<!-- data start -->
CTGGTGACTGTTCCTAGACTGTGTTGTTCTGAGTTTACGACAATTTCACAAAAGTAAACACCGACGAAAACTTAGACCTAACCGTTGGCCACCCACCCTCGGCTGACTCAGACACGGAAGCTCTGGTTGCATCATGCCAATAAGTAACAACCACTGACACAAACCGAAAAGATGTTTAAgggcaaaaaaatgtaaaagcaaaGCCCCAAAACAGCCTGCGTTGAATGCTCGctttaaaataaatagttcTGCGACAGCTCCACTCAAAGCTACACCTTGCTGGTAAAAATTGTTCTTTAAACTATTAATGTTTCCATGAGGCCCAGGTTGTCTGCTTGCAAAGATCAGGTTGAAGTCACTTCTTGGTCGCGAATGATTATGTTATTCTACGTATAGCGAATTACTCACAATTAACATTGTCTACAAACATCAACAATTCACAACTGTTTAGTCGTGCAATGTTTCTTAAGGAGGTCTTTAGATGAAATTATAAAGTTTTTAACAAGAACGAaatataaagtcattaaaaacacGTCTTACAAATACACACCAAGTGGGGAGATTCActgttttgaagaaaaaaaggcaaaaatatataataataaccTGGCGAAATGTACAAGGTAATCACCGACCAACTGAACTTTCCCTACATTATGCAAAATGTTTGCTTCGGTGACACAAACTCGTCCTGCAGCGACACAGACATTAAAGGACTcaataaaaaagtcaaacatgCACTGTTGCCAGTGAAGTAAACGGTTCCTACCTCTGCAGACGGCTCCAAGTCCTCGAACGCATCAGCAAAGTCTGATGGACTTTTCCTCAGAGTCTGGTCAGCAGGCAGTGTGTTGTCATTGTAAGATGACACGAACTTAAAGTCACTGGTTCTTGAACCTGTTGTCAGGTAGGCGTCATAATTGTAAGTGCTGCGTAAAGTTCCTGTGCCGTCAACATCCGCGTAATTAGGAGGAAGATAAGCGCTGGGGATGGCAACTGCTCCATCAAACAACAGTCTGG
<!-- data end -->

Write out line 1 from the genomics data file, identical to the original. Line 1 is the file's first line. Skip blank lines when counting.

CTGGTGACTGTTCCTAGACTGTGTTGTTCTGAGTTTACGACAATTTCACAAAAGTAAACACCGACGAAAACTTAGACCTAACCGTTGGCCACCCACCCTCGGCTGACTCAGACACGGAAGCTCTGGTTGCATCATGCCAATAAGTAACAACCACTGACACAAACCGAAAAGATGTTTAAgggcaaaaaaatgtaaaagcaaaGCCCCAAAACAGCCTGCGTTGAATGCTCGctttaaaataaatagttcTGCGACAGCTCCACTCAAAGCTACACCTTGCTGGTAAAAATTGTTCTTTAAACTATTAATGTTTCCATGAGGCCCAGGTTGTCTGCTTGCAAAGATCAGGTTGAAGTCACTTCTTGGTCGCGAATGATTATGTTATTCTACGTATAGCGAATTACTCACAATTAACATTGTCTACAAACATCAACAATTCACAACTGTTTAGTCGTGCAATGTTTCTTAAGGAGGTCTTTAGATGAAATTATAAAGTTTTTAACAAGAACGAaatataaagtcattaaaaacacGTCTTACAAATACACACCAAGTGGGGAGATTCActgttttgaagaaaaaaaggcaaaaatatataataataaccTGGCGAAATGTACAAGGTAATCACCGACCAACTGAACTTTCCCTACATTATGCAAAATGTTTGCTTCGGTGACACAAACTCGTCCTGCAGCGACACAGACATTAAAGGACTcaataaaaaagtcaaacatgCACTGTTGCCAGTGAAGTAAACGGTTCCTACCTCTGCAGACGGCTCCAAGTCCTCGAACGCATCAGCAAAGTCTGATGGACTTTTCCTCAGAGTCTGGTCAGCAGGCAGTGTGTTGTCATTGTAAGATGACACGAACTTAAAGTCACTGGTTCTTGAACCTGTTGTCAGGTAGGCGTCATAATTGTAAGTGCTGCGTAAAGTTCCTGTGCCGTCAACATCCGCGTAATTAGGAGGAAGATAAGCGCTGGGGATGGCAACTGCTCCATCAAACAACAGTCTGG